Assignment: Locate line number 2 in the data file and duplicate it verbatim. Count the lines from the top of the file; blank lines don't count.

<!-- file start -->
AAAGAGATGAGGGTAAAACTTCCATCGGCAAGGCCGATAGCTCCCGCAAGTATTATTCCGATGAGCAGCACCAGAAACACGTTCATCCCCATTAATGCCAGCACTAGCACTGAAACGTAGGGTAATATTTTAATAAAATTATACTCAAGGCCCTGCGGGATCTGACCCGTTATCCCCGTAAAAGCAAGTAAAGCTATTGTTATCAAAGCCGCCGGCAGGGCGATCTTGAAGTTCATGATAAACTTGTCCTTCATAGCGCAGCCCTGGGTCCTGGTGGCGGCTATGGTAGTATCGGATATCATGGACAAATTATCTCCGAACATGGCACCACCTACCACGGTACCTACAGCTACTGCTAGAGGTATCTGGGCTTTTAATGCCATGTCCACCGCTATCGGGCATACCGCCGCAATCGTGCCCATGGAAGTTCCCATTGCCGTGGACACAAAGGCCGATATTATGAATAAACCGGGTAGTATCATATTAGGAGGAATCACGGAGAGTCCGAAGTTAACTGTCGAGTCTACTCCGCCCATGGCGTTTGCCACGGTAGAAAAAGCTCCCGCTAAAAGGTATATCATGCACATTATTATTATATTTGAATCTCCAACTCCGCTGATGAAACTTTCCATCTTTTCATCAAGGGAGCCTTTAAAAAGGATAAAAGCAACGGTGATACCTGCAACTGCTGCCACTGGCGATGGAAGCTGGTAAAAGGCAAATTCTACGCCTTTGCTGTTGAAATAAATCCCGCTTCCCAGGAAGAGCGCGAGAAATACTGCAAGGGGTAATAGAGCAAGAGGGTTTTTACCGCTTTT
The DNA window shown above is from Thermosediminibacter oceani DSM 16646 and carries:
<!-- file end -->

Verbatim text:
The DNA window shown above is from Thermosediminibacter oceani DSM 16646 and carries: